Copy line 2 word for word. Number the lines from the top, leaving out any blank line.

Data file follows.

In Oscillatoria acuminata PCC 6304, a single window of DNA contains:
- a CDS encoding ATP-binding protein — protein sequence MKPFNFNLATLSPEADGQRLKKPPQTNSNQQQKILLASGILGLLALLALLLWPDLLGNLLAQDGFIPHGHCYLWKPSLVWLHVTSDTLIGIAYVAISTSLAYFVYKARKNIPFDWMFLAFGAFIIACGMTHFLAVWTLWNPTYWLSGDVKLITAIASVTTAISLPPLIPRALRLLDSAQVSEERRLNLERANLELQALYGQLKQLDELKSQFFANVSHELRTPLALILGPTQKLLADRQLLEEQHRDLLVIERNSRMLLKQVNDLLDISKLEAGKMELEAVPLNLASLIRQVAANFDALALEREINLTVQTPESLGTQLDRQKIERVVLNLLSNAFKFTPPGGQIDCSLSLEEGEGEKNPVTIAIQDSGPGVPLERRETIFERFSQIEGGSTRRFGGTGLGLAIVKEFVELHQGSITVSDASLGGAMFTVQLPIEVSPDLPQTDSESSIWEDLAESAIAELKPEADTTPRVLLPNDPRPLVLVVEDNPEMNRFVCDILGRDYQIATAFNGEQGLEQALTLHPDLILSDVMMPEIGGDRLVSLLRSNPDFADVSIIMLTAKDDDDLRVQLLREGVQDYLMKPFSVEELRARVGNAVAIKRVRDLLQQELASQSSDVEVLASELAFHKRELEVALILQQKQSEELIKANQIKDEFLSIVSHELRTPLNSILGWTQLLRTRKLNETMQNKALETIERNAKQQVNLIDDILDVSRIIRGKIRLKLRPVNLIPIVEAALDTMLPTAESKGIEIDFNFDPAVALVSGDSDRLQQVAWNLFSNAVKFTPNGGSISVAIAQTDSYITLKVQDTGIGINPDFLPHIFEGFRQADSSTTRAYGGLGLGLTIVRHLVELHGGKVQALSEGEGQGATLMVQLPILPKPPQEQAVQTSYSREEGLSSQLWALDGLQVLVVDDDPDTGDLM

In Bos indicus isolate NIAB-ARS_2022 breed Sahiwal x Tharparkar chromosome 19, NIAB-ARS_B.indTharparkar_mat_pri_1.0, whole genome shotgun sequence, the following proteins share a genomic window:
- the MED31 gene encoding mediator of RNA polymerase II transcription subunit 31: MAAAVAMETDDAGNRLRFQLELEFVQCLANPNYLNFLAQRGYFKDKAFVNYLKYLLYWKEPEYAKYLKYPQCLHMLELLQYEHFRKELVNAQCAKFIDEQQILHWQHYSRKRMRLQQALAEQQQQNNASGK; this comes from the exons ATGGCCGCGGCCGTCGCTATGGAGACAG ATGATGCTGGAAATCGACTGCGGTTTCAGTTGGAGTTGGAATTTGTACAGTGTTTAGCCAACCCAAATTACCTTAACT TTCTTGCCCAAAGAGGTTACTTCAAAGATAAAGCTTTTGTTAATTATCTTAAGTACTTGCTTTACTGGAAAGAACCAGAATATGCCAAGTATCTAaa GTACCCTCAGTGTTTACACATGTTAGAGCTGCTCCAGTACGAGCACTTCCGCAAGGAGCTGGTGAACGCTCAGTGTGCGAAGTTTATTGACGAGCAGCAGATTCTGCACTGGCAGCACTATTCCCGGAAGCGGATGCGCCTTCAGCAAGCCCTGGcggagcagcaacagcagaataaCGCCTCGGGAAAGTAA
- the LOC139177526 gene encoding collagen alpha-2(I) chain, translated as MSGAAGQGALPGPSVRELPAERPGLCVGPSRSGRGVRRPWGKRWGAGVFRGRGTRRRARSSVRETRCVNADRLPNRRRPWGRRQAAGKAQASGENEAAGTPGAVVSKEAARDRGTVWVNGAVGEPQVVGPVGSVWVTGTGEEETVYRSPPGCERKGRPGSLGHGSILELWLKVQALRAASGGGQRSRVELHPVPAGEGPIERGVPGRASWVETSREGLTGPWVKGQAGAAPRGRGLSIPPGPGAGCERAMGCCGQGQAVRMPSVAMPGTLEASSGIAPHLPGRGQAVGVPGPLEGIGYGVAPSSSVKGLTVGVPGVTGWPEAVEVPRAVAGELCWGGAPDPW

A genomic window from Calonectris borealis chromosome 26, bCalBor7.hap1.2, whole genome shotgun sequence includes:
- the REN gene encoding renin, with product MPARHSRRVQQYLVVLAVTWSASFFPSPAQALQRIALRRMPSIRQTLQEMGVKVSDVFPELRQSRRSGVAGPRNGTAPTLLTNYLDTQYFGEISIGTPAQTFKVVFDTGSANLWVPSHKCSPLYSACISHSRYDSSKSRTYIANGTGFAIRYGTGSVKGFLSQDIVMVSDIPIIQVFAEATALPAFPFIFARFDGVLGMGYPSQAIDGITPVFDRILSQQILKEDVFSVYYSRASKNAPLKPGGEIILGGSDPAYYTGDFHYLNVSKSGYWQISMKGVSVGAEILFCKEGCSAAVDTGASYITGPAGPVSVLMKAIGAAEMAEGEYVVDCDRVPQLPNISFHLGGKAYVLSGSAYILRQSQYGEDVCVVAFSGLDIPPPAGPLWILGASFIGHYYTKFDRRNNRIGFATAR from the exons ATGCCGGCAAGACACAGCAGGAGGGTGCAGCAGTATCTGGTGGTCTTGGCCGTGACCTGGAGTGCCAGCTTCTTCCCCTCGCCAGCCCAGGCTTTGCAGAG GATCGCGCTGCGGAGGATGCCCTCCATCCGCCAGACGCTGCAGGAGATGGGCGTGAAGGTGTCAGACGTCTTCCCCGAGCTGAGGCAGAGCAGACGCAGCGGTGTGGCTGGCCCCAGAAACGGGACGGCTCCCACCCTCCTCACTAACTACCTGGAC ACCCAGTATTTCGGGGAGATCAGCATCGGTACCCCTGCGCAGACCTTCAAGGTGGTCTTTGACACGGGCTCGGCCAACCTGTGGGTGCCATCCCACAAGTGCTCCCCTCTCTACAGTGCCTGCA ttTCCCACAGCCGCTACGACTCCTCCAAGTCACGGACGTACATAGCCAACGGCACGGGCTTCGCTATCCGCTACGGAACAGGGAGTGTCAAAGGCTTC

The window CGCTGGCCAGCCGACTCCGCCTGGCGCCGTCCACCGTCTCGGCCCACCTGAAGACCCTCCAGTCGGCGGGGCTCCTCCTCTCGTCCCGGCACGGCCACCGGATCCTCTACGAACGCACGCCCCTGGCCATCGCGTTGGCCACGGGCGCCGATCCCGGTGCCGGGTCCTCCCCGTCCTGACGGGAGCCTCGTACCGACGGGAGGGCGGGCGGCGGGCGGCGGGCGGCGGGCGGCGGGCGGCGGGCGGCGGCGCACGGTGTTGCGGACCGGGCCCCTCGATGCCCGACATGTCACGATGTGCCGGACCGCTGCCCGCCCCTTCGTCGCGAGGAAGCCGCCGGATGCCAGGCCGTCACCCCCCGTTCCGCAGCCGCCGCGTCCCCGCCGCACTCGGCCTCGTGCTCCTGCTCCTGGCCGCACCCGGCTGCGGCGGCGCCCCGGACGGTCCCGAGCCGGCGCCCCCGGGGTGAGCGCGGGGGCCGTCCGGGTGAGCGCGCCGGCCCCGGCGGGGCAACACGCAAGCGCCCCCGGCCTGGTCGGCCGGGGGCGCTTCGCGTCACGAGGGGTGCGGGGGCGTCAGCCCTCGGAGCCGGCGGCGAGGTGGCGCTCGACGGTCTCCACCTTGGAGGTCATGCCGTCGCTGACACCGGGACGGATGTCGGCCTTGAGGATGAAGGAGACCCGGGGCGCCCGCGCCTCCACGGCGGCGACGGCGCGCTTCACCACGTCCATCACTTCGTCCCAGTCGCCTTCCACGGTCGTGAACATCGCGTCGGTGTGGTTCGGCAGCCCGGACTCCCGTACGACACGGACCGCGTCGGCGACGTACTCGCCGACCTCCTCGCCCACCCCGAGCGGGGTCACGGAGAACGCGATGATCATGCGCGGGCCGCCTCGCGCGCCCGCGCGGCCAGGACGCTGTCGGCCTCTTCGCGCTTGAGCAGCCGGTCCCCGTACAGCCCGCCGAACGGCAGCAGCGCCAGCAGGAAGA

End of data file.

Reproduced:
- a CDS encoding ATP-binding protein — protein sequence MKPFNFNLATLSPEADGQRLKKPPQTNSNQQQKILLASGILGLLALLALLLWPDLLGNLLAQDGFIPHGHCYLWKPSLVWLHVTSDTLIGIAYVAISTSLAYFVYKARKNIPFDWMFLAFGAFIIACGMTHFLAVWTLWNPTYWLSGDVKLITAIASVTTAISLPPLIPRALRLLDSAQVSEERRLNLERANLELQALYGQLKQLDELKSQFFANVSHELRTPLALILGPTQKLLADRQLLEEQHRDLLVIERNSRMLLKQVNDLLDISKLEAGKMELEAVPLNLASLIRQVAANFDALALEREINLTVQTPESLGTQLDRQKIERVVLNLLSNAFKFTPPGGQIDCSLSLEEGEGEKNPVTIAIQDSGPGVPLERRETIFERFSQIEGGSTRRFGGTGLGLAIVKEFVELHQGSITVSDASLGGAMFTVQLPIEVSPDLPQTDSESSIWEDLAESAIAELKPEADTTPRVLLPNDPRPLVLVVEDNPEMNRFVCDILGRDYQIATAFNGEQGLEQALTLHPDLILSDVMMPEIGGDRLVSLLRSNPDFADVSIIMLTAKDDDDLRVQLLREGVQDYLMKPFSVEELRARVGNAVAIKRVRDLLQQELASQSSDVEVLASELAFHKRELEVALILQQKQSEELIKANQIKDEFLSIVSHELRTPLNSILGWTQLLRTRKLNETMQNKALETIERNAKQQVNLIDDILDVSRIIRGKIRLKLRPVNLIPIVEAALDTMLPTAESKGIEIDFNFDPAVALVSGDSDRLQQVAWNLFSNAVKFTPNGGSISVAIAQTDSYITLKVQDTGIGINPDFLPHIFEGFRQADSSTTRAYGGLGLGLTIVRHLVELHGGKVQALSEGEGQGATLMVQLPILPKPPQEQAVQTSYSREEGLSSQLWALDGLQVLVVDDDPDTGDLM